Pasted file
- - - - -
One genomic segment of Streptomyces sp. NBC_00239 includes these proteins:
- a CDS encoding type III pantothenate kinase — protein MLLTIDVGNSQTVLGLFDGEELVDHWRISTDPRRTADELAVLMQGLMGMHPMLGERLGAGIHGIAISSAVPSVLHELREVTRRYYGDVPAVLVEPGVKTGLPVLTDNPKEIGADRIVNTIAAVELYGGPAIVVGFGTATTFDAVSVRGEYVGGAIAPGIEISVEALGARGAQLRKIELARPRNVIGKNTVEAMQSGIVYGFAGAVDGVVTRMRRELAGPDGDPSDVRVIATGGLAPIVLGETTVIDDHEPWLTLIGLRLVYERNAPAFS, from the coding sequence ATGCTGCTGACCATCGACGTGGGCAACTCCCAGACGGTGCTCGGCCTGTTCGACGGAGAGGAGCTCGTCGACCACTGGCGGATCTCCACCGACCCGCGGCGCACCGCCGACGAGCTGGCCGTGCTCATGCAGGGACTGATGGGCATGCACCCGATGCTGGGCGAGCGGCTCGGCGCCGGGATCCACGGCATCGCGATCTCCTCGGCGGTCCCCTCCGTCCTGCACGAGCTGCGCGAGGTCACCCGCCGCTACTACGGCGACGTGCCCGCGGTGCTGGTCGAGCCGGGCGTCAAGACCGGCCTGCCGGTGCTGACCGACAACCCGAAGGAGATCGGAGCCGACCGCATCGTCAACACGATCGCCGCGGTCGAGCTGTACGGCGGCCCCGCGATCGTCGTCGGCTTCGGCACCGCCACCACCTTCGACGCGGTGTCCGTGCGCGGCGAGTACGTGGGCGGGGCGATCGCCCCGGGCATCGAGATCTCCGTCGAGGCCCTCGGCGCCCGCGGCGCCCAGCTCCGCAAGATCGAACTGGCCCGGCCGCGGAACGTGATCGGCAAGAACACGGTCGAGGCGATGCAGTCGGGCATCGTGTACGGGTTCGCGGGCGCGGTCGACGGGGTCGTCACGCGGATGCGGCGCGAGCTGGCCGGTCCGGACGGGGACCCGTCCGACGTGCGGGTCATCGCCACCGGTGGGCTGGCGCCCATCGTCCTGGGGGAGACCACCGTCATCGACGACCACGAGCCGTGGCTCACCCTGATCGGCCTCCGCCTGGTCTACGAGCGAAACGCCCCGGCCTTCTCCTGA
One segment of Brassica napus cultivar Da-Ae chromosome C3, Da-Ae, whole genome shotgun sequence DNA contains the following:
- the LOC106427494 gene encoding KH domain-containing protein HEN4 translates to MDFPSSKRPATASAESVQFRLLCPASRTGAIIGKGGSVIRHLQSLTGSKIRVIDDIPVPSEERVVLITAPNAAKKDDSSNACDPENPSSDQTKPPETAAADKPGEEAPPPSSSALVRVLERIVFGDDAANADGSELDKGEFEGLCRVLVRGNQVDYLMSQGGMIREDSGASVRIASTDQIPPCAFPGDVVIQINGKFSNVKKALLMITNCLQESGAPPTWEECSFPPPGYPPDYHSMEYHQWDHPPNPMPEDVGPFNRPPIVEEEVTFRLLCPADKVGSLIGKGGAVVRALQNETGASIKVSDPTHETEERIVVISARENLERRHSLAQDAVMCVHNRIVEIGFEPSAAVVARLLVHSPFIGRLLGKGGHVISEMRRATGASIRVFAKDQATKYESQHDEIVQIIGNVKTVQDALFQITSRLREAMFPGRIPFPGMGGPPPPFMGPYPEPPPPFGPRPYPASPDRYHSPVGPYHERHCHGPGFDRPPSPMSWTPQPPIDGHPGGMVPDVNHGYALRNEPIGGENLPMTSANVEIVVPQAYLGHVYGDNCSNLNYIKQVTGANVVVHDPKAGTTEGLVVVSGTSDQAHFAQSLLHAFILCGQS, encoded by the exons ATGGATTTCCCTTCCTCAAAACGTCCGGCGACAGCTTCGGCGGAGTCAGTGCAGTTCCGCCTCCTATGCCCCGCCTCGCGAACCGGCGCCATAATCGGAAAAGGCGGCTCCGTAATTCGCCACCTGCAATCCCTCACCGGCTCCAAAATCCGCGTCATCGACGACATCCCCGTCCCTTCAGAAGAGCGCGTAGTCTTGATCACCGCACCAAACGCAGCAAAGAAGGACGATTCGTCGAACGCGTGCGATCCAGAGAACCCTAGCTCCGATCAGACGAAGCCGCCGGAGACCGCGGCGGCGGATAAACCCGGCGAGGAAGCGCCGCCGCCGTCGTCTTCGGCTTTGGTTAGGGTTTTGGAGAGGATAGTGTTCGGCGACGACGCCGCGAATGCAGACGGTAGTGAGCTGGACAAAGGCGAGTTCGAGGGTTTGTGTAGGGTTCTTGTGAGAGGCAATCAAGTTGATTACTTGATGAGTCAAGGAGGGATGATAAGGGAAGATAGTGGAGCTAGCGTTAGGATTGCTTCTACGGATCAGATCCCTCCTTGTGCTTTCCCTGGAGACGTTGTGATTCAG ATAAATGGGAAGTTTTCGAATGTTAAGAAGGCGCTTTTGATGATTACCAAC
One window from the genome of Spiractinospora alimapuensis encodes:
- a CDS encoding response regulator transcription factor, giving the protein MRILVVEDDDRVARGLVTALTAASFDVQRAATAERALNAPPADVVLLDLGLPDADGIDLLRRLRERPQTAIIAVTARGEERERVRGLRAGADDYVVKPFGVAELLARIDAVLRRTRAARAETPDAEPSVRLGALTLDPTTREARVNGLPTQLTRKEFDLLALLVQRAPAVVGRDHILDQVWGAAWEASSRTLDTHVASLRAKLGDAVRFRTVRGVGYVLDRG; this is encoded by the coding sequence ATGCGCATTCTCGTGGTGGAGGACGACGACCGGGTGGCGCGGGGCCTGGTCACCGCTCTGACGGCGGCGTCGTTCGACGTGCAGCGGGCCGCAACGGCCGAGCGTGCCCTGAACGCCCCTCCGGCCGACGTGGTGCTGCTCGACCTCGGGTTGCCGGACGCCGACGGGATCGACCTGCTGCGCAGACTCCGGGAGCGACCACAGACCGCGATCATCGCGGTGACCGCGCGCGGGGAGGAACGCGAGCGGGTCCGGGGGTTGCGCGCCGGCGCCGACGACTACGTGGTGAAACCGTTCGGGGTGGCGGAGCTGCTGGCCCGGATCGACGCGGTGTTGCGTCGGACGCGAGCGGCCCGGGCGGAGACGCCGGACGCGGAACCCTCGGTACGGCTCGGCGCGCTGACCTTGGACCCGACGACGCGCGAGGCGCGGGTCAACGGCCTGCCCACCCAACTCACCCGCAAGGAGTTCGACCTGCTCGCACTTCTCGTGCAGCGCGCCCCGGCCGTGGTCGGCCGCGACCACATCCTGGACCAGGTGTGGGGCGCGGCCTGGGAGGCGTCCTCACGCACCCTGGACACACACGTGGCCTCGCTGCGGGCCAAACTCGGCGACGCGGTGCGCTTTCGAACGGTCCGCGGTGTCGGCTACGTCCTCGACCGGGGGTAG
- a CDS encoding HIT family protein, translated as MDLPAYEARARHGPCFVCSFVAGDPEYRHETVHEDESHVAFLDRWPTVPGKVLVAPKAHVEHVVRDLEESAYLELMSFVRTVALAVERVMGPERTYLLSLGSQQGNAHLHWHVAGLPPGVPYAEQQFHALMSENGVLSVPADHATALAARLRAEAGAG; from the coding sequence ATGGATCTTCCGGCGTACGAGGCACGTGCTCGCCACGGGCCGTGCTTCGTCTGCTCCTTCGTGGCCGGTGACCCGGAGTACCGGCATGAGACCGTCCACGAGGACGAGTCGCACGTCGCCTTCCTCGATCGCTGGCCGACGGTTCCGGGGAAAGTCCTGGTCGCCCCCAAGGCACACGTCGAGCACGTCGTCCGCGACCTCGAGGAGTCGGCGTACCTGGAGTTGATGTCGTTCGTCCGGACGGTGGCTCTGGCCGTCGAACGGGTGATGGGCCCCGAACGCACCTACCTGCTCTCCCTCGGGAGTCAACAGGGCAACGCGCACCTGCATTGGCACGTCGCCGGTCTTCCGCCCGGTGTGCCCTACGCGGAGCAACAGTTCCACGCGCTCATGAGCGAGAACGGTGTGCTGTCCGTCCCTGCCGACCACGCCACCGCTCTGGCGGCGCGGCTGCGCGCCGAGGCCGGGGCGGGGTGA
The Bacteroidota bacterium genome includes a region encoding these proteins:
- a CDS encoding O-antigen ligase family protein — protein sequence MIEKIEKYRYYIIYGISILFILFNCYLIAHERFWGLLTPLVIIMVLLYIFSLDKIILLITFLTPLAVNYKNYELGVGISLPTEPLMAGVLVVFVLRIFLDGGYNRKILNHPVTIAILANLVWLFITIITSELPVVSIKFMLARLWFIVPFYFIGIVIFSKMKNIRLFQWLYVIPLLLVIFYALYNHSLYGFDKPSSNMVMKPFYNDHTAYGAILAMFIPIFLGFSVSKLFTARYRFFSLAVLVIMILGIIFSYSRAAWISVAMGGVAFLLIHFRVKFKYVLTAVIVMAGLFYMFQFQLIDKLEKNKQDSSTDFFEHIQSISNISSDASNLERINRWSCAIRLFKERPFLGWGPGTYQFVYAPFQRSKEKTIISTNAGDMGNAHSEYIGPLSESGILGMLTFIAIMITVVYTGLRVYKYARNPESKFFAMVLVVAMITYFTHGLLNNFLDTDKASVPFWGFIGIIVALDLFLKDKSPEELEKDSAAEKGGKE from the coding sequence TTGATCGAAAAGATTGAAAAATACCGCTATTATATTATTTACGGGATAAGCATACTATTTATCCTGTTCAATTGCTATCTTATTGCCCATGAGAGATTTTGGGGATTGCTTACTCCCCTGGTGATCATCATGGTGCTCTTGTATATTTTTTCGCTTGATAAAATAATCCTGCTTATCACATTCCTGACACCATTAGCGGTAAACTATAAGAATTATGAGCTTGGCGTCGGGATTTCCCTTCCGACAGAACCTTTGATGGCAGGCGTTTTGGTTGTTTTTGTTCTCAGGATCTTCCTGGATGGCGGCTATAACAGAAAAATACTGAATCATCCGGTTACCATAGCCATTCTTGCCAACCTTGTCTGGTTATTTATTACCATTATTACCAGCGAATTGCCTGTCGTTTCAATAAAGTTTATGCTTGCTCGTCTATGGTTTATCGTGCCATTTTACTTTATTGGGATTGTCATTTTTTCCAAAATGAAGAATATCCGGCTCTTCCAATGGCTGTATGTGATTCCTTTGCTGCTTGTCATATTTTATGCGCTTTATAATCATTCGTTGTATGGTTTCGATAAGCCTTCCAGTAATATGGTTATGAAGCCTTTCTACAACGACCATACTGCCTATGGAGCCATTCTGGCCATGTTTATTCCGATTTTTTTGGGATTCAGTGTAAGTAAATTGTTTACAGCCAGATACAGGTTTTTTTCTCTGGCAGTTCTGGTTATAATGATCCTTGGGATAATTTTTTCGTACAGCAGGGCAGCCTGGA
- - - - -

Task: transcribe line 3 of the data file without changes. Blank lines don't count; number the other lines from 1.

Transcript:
One segment of Brassica napus cultivar Da-Ae chromosome C3, Da-Ae, whole genome shotgun sequence DNA contains the following: